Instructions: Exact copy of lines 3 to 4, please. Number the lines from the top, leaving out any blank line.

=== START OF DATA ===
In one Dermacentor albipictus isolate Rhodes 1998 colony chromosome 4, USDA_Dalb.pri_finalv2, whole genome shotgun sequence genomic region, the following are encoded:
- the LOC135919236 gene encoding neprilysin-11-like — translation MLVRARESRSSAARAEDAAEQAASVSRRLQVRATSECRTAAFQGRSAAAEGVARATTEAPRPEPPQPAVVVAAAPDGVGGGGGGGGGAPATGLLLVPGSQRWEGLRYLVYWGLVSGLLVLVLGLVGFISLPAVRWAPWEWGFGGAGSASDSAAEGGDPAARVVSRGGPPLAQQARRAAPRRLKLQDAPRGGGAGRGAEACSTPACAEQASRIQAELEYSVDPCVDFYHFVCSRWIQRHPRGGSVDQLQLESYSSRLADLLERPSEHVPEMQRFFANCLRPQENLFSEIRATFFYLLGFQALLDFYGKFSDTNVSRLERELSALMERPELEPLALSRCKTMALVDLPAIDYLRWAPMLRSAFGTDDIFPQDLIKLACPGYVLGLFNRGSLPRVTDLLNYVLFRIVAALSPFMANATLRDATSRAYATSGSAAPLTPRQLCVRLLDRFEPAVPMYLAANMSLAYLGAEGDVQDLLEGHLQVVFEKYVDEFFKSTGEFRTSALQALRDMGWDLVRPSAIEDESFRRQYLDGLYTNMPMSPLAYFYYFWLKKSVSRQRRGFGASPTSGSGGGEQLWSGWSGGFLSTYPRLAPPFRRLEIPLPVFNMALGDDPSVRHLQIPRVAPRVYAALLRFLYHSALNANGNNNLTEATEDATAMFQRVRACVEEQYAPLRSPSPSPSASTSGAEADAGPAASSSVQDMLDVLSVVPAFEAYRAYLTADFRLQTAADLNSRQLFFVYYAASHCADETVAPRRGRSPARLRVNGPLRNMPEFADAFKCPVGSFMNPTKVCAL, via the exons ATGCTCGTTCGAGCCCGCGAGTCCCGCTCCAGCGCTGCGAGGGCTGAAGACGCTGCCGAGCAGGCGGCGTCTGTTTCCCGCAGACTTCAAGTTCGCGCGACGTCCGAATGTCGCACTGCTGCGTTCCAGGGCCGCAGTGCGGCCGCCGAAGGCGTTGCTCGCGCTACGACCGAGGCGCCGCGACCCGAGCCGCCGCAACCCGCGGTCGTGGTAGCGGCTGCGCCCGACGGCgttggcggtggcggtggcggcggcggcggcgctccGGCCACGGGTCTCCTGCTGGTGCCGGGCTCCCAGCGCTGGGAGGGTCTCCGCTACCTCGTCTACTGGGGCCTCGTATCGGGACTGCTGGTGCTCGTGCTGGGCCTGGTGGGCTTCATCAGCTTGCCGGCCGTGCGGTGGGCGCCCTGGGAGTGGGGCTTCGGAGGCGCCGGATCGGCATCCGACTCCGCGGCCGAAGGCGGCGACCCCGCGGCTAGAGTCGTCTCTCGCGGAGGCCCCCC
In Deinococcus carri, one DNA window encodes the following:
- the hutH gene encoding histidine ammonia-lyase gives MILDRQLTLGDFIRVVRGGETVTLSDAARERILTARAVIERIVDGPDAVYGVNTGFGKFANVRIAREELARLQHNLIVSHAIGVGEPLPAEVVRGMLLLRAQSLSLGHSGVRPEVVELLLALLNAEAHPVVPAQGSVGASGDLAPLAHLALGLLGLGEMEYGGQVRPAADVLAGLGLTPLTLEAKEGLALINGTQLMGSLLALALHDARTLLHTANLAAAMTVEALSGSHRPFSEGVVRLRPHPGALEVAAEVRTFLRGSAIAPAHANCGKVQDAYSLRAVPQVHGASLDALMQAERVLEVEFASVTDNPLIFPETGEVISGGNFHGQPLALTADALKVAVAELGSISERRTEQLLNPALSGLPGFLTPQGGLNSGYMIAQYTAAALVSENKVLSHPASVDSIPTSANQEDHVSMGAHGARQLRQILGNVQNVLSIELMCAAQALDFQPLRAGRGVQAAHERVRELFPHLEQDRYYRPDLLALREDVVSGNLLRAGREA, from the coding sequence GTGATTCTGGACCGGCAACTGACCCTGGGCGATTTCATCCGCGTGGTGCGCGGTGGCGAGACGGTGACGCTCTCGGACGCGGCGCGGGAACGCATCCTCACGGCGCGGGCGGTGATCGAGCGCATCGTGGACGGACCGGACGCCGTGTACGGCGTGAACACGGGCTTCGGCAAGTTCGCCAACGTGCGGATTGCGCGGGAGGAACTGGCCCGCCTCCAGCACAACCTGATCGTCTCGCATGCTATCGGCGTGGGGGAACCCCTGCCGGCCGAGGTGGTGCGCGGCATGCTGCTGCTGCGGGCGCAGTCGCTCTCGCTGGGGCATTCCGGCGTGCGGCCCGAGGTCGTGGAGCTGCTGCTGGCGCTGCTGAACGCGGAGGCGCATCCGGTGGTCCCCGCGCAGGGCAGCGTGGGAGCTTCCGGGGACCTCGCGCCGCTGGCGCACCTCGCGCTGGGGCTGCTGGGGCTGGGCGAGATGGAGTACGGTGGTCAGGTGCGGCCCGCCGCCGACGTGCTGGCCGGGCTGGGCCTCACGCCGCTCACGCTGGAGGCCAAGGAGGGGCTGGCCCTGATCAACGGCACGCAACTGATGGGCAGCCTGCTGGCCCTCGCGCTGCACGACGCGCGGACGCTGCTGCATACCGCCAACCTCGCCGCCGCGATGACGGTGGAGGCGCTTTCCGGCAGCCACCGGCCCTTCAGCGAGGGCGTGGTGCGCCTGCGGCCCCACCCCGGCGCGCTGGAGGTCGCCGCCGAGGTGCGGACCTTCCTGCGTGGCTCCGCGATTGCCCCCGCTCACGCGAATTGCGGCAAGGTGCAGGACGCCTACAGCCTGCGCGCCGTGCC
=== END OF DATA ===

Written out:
In Deinococcus carri, one DNA window encodes the following:
- the hutH gene encoding histidine ammonia-lyase gives MILDRQLTLGDFIRVVRGGETVTLSDAARERILTARAVIERIVDGPDAVYGVNTGFGKFANVRIAREELARLQHNLIVSHAIGVGEPLPAEVVRGMLLLRAQSLSLGHSGVRPEVVELLLALLNAEAHPVVPAQGSVGASGDLAPLAHLALGLLGLGEMEYGGQVRPAADVLAGLGLTPLTLEAKEGLALINGTQLMGSLLALALHDARTLLHTANLAAAMTVEALSGSHRPFSEGVVRLRPHPGALEVAAEVRTFLRGSAIAPAHANCGKVQDAYSLRAVPQVHGASLDALMQAERVLEVEFASVTDNPLIFPETGEVISGGNFHGQPLALTADALKVAVAELGSISERRTEQLLNPALSGLPGFLTPQGGLNSGYMIAQYTAAALVSENKVLSHPASVDSIPTSANQEDHVSMGAHGARQLRQILGNVQNVLSIELMCAAQALDFQPLRAGRGVQAAHERVRELFPHLEQDRYYRPDLLALREDVVSGNLLRAGREA, from the coding sequence GTGATTCTGGACCGGCAACTGACCCTGGGCGATTTCATCCGCGTGGTGCGCGGTGGCGAGACGGTGACGCTCTCGGACGCGGCGCGGGAACGCATCCTCACGGCGCGGGCGGTGATCGAGCGCATCGTGGACGGACCGGACGCCGTGTACGGCGTGAACACGGGCTTCGGCAAGTTCGCCAACGTGCGGATTGCGCGGGAGGAACTGGCCCGCCTCCAGCACAACCTGATCGTCTCGCATGCTATCGGCGTGGGGGAACCCCTGCCGGCCGAGGTGGTGCGCGGCATGCTGCTGCTGCGGGCGCAGTCGCTCTCGCTGGGGCATTCCGGCGTGCGGCCCGAGGTCGTGGAGCTGCTGCTGGCGCTGCTGAACGCGGAGGCGCATCCGGTGGTCCCCGCGCAGGGCAGCGTGGGAGCTTCCGGGGACCTCGCGCCGCTGGCGCACCTCGCGCTGGGGCTGCTGGGGCTGGGCGAGATGGAGTACGGTGGTCAGGTGCGGCCCGCCGCCGACGTGCTGGCCGGGCTGGGCCTCACGCCGCTCACGCTGGAGGCCAAGGAGGGGCTGGCCCTGATCAACGGCACGCAACTGATGGGCAGCCTGCTGGCCCTCGCGCTGCACGACGCGCGGACGCTGCTGCATACCGCCAACCTCGCCGCCGCGATGACGGTGGAGGCGCTTTCCGGCAGCCACCGGCCCTTCAGCGAGGGCGTGGTGCGCCTGCGGCCCCACCCCGGCGCGCTGGAGGTCGCCGCCGAGGTGCGGACCTTCCTGCGTGGCTCCGCGATTGCCCCCGCTCACGCGAATTGCGGCAAGGTGCAGGACGCCTACAGCCTGCGCGCCGTGCC